Saturday, March 30, 2013

Archeology of Trash

 Archeology connects the dots to tell a story of past cultures and unearthed histories. Does litter have a history? Does it uncover a mystery behind a culture? For the past year, residents in and out of DC's Shepherd Parkway have gathered off Malcom X Boulevard to rid National Park land from years of neglect due to dumping. Last Saturday, under blue skies and brisk temperatures I joined the clean-up party for the second time along with more than a hundred of my brothers and sisters, young and old. 
     We sifted our fingers through dirt to free the forest from drowning in layers of litter, exhuming decades of dumping. As my feet gripped the steep ravine, my hands pulled, brushed, scooped, sifted and grabbed uncommon and common litter such as, straws, chips bags, soda cans and bottles, styrofoam food containers and lots of plastic bags. Some bags were still in tack holding contents but most were shreds of plastic ensnared in tree root hairs strangling them from the rich nutrients of the loamy soil. As I collected uncommon litter, such as silverware, I wondered about the stories of the people who owned these items.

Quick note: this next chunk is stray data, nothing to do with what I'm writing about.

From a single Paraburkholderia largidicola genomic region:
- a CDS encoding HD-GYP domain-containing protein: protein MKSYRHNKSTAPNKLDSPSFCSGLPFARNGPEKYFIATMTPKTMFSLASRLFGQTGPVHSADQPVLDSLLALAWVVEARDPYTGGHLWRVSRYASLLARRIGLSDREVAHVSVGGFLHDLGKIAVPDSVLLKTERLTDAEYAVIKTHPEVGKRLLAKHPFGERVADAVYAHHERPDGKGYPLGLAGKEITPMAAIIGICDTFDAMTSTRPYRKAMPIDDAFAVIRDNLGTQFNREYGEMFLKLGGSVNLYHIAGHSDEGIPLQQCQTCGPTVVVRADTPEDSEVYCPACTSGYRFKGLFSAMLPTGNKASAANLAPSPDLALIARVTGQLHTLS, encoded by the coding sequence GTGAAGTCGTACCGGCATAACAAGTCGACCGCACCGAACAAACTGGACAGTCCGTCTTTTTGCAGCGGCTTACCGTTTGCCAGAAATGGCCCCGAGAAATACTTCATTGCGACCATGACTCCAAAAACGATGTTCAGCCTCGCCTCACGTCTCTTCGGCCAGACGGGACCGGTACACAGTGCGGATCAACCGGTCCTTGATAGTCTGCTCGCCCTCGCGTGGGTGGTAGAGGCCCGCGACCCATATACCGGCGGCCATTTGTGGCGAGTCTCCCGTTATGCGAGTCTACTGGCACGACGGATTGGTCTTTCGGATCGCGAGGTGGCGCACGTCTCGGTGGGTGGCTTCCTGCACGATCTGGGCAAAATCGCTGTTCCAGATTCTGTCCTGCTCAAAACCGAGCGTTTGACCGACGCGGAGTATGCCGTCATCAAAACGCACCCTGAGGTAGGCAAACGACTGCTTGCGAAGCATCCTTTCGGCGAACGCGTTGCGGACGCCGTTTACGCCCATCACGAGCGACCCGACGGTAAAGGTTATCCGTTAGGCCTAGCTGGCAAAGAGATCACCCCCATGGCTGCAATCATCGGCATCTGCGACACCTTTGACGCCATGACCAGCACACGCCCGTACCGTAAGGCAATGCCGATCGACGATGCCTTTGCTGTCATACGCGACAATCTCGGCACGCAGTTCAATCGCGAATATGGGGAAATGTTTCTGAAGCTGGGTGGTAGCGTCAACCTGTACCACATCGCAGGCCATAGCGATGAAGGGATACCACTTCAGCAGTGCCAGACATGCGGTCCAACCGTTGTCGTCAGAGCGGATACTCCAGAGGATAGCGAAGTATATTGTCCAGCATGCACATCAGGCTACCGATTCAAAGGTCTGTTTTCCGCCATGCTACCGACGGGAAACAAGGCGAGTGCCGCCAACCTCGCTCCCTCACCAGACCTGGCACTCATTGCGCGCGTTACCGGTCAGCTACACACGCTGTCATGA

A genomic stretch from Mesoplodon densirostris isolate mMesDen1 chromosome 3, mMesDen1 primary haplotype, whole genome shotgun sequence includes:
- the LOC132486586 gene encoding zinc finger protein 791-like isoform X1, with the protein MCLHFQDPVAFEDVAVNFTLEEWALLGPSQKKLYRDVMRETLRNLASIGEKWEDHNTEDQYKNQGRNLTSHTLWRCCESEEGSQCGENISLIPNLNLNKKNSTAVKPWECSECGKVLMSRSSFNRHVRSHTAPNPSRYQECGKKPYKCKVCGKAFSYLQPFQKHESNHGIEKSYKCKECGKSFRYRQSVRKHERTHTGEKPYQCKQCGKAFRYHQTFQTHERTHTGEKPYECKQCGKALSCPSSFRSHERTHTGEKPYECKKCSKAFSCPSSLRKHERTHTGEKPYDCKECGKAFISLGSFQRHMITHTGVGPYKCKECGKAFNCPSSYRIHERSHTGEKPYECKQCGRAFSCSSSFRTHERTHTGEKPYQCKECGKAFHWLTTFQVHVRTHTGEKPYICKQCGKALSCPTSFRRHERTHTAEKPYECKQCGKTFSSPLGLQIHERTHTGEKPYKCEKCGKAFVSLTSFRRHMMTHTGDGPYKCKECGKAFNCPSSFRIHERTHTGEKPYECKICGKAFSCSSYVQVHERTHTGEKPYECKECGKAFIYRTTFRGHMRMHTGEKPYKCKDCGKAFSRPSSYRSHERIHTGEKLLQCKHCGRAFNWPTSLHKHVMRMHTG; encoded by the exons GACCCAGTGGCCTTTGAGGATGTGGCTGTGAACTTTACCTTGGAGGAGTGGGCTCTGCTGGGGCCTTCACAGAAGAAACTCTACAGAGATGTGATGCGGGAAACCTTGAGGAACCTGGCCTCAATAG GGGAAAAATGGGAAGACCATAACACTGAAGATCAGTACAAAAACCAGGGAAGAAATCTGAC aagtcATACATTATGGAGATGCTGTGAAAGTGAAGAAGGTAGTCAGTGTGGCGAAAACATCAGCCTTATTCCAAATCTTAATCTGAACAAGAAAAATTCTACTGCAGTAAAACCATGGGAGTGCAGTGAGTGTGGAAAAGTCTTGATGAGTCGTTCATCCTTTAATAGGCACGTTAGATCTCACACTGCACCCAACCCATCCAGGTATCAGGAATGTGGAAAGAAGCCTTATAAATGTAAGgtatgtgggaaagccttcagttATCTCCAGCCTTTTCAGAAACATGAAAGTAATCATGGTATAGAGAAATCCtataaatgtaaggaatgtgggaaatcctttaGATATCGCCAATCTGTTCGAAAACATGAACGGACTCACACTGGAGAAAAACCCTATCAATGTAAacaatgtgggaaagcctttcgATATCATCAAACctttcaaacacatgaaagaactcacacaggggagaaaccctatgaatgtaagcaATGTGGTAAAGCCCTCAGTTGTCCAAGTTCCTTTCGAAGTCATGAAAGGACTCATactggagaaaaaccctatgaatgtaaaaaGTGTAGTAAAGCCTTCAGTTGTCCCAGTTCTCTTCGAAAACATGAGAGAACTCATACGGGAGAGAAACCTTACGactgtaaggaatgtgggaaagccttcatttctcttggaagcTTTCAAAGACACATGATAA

Plastic toy phone rings

"Hello" pigtails scream happily

Phone eyes jiggle joy

Spoons clinking brewed beans

Communion hats on Sunday

Etched mugs gleaming praise

High heel calluses

Severed bra yields violence

Dull, rusty steel blade

Street-side Ford jacked up

Four discus throws down ravine

Towering old tires